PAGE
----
Eight weeks ago, when Theresa May called a snap election, the Conservative Party held a 20-point lead in the polls. The Prime Minister called the election as a means to secure a further majority and a stronger hand in negotiating Brexit.
For weeks political commentators and experts talked of how Labour were going to suffer their biggest defeat in a generation.
Many have cited the high youth turnout (estimated to be around 72% from 18-24s) as a reason for the swing in voting, and have been scratching their heads about just what made Corbyn so appealing to young voters.
There have been a look of bad takes suggesting how Corbyn he might have done it, including the idea that he ‘bribed’ young people with the promise of free tuition fees. There’ve been some really good takes too.
But the most succinct answer comes from #Grime4Corbyn MC Saskilla.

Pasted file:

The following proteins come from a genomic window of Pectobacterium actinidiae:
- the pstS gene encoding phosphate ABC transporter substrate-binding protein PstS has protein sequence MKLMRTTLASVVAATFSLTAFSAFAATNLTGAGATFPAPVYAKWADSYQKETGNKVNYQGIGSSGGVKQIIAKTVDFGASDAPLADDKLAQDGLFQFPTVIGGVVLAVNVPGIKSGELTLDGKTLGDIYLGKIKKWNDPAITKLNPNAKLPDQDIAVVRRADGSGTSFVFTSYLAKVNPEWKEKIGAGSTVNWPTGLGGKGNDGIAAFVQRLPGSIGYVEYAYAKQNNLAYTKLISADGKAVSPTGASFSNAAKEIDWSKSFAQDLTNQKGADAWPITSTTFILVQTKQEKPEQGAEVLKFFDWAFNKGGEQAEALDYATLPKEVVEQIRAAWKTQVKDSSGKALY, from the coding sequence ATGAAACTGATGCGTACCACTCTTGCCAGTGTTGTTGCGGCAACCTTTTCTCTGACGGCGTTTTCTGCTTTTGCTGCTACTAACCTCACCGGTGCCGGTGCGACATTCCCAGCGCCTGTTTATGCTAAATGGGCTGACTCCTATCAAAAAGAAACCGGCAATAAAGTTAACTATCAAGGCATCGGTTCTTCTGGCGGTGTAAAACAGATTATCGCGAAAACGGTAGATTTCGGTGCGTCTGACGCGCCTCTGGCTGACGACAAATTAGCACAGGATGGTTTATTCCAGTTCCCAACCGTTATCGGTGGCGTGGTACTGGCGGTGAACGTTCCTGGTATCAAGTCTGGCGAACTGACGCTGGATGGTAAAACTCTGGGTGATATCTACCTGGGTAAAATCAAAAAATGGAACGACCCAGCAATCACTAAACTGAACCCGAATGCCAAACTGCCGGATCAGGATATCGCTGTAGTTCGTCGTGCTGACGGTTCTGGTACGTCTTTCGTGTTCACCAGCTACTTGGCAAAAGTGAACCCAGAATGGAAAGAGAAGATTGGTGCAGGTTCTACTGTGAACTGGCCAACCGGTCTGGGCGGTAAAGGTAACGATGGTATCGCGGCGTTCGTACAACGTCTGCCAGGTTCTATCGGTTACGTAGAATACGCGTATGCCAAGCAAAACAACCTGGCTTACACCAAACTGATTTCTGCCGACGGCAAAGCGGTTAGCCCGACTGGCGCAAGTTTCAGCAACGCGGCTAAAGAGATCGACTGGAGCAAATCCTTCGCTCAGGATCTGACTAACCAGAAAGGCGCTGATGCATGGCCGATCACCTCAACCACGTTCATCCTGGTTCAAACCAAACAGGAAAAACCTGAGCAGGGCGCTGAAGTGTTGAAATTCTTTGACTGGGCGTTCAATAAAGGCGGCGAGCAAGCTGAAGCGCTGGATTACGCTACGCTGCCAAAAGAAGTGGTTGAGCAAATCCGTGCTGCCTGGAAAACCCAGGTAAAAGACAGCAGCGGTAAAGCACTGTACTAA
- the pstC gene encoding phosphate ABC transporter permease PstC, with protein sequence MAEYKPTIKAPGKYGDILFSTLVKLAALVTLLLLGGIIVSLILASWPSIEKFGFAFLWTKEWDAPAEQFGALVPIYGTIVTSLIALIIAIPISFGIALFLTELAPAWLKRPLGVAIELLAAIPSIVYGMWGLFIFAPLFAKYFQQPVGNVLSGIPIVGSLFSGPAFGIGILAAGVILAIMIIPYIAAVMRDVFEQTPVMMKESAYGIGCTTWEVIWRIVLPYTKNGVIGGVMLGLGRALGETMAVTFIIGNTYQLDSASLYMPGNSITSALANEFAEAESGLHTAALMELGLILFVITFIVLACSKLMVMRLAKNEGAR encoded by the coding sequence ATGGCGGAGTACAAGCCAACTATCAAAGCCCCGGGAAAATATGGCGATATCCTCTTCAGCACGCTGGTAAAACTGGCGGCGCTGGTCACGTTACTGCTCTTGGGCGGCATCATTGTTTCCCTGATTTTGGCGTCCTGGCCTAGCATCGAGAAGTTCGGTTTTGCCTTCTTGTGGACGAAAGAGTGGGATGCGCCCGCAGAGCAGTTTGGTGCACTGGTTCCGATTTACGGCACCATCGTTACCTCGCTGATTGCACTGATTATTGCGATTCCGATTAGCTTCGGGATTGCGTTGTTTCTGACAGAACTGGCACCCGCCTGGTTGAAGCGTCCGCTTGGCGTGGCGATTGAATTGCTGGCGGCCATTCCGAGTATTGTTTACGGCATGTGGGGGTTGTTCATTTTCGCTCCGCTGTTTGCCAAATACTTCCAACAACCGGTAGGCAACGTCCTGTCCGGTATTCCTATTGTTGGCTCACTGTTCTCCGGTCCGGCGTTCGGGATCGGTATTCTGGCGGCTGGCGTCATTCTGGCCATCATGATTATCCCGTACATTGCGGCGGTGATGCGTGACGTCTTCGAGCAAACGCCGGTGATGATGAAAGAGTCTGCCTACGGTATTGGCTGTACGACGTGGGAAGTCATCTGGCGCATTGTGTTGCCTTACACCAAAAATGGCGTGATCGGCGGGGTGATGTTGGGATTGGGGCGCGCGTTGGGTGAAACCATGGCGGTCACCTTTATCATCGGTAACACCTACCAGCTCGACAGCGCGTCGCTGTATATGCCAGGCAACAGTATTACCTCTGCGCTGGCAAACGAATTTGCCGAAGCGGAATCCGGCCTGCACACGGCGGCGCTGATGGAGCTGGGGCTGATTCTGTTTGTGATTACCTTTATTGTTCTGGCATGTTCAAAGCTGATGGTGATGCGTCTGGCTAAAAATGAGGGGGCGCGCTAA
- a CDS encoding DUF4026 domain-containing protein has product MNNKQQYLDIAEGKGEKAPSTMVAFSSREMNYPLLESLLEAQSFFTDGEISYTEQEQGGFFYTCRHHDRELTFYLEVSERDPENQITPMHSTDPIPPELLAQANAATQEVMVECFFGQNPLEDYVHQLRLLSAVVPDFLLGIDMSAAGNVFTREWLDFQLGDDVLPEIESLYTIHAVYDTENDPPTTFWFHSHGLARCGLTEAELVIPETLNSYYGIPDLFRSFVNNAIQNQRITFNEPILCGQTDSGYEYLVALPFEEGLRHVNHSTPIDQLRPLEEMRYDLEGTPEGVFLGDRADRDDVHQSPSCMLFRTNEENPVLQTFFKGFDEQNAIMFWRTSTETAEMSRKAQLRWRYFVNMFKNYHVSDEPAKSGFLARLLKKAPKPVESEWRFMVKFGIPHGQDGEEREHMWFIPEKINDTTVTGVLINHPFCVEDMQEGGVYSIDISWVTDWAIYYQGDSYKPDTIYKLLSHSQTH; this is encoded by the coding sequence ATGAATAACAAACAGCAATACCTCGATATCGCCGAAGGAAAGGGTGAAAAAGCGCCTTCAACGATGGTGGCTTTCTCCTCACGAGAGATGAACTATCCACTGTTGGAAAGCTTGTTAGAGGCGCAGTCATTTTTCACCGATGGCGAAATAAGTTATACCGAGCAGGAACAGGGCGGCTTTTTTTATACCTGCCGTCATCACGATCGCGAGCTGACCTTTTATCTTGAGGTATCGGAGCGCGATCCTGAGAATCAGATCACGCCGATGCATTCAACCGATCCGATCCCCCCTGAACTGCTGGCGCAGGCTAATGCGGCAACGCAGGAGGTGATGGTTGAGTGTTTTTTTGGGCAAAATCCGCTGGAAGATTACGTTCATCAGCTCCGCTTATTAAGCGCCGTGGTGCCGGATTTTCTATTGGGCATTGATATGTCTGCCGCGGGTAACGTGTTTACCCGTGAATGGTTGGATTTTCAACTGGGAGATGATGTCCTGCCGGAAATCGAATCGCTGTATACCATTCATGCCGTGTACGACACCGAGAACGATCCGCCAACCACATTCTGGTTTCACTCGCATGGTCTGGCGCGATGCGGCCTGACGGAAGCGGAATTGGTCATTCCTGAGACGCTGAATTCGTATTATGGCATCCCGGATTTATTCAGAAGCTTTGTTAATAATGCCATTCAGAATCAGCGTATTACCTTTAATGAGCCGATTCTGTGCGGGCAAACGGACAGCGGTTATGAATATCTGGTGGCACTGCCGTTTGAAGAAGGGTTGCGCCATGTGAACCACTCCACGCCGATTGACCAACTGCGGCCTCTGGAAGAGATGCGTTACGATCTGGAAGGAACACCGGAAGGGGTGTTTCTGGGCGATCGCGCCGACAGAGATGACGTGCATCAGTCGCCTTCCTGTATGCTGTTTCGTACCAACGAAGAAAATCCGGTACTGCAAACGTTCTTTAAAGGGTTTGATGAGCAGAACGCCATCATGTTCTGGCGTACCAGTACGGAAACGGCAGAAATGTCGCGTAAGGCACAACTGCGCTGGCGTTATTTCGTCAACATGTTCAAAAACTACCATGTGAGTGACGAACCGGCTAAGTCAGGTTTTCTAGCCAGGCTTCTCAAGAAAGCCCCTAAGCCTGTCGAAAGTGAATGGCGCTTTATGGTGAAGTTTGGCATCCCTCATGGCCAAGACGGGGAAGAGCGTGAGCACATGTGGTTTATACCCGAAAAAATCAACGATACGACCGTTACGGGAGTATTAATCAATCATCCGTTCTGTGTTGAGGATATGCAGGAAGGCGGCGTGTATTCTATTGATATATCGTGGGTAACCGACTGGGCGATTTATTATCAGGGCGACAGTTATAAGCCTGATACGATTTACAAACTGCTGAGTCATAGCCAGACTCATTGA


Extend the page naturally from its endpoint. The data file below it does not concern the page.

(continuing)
While the usual commentators are scratching their heads, guy this nails Corbynism in 85 seconds. Book him on all yr current affairs shows. pic.twitter.com/qlNrxyqx5m— hrtbps (@hrtbps) June 12, 2017
Appearing on BBC news, Saskilla explained why he threw his weight behind the #Grime4Corbyn movement: “He’s done something that no politician has done before, which is actually and genuinely care.
“He’s fighting for the underprivileged and that’s the background of grime as a whole.
Bringing up young people’s awareness for politicians who appear non-genuine, Saskilla elaborated on how young people have turned away from those who are “just saying stuff for the sake of saying it”.
“Theresa May don’t care about the mandem. She don’t care about the gyaldem. She don’t care about the underprivileged. She don’t even care about black people. She don’t care about nobody, let’s be real.”
Signing off with “Has Theresa May ever been Aldi? Has she ever been Lidl? In her life, let’s be real”, this might be one of the best pieces of election commentary to date.